North Dakota Oil, DOE and Universities work together in the name of Geothermal!

It’s more apparent than ever, the DOE is incentivizing oil companies to work with universities, engineers, scientists and project developers to test and prove organic Rankine cycle (ORC) systems that will most cost effectively generate power from low temperature geothermal fluids found in 10,000 oil and gas wells.

DOE is working with companies like Continental Resources and Encore Acquisition in Western North Dakota to prove these technologies over a two-year period.  It seems promising, as the cool climate (mean annual temperature of 50°F) and abundant availability of geothermal fluid at 150-300°F in oil producing formations, are both ideal criteria for successful operations of ORC technologies throughout the Williston Basin.  Records indicate there are 102 unitized oil fields in the North Dakota portion of the Basin, which brings significant co-production opportunities for these communities using ORC systems.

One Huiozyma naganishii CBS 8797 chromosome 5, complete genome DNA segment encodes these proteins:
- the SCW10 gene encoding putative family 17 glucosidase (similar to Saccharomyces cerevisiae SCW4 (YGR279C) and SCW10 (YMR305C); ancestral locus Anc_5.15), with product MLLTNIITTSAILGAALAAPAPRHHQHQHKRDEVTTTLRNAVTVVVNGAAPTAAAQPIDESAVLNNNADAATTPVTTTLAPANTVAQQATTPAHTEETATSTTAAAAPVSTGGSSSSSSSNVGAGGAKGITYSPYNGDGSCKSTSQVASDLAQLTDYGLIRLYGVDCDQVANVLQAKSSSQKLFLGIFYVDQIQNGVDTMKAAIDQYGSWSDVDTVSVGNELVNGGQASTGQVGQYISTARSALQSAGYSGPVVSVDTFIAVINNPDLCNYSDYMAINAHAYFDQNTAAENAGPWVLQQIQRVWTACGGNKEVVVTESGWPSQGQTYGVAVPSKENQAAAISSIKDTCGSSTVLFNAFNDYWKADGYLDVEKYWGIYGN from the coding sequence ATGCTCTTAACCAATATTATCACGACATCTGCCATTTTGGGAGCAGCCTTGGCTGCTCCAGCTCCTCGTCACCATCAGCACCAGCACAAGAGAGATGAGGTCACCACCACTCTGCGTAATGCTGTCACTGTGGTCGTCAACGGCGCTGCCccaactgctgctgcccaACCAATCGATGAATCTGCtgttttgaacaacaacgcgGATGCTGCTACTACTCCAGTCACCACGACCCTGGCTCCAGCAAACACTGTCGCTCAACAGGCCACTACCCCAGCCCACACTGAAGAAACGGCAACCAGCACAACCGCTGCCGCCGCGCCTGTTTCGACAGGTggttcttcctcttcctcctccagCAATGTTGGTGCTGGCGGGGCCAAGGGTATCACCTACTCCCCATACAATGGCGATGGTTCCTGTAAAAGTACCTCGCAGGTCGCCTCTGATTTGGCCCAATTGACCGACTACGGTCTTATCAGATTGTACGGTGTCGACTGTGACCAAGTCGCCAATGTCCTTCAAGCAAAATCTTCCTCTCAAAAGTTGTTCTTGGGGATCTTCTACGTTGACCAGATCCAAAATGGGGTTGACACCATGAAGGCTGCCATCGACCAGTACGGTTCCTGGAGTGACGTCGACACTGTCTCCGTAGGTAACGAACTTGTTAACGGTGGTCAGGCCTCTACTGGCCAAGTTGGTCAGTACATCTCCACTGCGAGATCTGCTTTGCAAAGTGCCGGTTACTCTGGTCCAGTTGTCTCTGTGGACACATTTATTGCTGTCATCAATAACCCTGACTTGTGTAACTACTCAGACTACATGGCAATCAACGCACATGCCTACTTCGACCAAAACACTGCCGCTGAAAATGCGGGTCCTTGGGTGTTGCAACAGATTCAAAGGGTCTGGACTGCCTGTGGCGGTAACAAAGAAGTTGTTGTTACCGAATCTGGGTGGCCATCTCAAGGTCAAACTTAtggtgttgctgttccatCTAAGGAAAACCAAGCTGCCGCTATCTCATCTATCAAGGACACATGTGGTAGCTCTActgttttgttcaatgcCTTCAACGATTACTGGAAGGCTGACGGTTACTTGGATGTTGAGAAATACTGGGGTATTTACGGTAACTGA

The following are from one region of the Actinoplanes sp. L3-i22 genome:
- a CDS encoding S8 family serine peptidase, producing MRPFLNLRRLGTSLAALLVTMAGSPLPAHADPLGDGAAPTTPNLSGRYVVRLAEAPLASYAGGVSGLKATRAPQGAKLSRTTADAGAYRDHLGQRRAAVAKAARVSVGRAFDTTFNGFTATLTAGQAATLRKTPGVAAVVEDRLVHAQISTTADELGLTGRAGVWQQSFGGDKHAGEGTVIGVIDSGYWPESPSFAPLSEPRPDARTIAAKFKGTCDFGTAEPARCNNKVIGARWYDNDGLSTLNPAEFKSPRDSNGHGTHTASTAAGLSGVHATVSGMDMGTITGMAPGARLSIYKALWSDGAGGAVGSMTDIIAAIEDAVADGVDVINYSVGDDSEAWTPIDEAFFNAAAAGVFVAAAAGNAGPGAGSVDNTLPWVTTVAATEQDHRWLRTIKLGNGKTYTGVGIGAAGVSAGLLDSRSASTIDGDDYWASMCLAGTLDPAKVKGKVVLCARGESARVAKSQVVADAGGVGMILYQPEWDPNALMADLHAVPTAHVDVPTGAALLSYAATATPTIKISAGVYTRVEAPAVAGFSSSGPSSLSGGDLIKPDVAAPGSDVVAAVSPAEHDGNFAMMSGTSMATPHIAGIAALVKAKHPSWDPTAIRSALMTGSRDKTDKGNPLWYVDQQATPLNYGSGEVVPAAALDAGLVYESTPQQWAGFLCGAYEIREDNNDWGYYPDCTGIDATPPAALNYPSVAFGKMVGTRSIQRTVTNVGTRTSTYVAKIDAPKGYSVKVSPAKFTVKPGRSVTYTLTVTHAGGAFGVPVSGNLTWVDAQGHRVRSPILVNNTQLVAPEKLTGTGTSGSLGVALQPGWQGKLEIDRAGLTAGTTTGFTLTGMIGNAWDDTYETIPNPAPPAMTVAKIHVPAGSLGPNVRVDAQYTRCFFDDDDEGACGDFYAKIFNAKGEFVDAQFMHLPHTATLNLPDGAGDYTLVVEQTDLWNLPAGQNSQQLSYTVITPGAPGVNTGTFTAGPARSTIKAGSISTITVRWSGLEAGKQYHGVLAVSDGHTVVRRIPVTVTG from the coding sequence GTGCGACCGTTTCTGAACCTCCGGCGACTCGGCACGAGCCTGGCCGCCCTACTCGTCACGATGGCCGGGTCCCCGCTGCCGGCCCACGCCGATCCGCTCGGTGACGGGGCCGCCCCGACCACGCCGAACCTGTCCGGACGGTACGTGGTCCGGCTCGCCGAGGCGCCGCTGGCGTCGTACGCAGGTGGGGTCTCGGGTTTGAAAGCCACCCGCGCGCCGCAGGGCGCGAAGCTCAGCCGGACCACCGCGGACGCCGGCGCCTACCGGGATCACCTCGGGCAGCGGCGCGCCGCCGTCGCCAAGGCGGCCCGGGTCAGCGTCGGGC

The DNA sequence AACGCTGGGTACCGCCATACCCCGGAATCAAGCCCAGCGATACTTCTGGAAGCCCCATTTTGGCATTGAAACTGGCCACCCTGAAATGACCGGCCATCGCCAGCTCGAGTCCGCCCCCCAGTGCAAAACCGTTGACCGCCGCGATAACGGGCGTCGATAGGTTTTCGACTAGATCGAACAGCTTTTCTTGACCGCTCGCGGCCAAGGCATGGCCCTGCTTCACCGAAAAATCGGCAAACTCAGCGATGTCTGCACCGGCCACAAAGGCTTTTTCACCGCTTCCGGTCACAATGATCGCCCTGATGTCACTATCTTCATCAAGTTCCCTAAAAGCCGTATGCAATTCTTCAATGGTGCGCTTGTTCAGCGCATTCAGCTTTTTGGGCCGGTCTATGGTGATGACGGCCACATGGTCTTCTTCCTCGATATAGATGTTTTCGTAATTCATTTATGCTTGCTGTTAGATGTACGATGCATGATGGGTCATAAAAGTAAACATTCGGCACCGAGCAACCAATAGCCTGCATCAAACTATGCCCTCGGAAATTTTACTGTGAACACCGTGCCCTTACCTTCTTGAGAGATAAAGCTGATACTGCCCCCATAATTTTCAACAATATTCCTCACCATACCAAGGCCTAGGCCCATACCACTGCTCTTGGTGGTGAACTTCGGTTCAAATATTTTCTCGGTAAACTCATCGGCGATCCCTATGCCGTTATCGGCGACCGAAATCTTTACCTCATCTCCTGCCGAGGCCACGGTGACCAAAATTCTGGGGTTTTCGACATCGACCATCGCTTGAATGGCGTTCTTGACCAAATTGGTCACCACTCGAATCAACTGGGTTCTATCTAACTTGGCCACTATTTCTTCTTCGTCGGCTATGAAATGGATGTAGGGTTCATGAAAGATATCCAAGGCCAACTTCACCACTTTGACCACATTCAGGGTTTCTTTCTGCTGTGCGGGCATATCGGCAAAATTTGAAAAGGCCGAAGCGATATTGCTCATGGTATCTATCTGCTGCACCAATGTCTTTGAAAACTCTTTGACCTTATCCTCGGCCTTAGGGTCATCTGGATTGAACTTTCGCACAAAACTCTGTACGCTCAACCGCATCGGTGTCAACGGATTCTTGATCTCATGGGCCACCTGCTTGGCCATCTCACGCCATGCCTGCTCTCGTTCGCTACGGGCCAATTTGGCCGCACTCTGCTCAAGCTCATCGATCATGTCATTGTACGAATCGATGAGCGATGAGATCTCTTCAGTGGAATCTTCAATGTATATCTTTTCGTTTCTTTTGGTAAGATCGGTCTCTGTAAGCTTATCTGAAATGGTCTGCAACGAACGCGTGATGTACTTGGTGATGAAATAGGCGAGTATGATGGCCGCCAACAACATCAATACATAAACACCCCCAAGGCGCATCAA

Access Energy machines at North Dakota project
Access Energy machines at North Dakota project

The DOE is working on two specific projects over two-year periods. Their objectives are to demonstrate the technologic and economic feasibility of generating electricity from low temperature geothermal fluids.

Find out much more by attending the SMU Power Plays Conference and Workshop this April.  Click here to find out how!

Natural (Flare) Gas Captured to Generate Electricity

In North Dakota, the hunt for more oil has produced surplus gas.  Natural gas is burned off, or ‘flared’ where there are no – or overloaded – pipelines.  As of 2014, there were nearly 11,000 producing wells in North Dakota, with an alarming amount of flaring going on.  Hess Corporation among many developers in the Bakken, faced strict regulations to reduce emissions by limiting the flaring of excess gas from their project sites.

Hess along with Gulf Coast Green Energy, Houston Advanced Research Center and Environmentally Friendly Drilling have worked together on a solution to capture the excess flared gas and generate electricity with it.  To do so, a Power+ generator was installed – and studies have shown that emissions are lowered when the Power+ generator is online.

For more information – you can watch this video

and attend SMU’s Power Plays Conference, April 25 -26, 2016 for a full update of the project success.

Click here to register!

Source and project leads: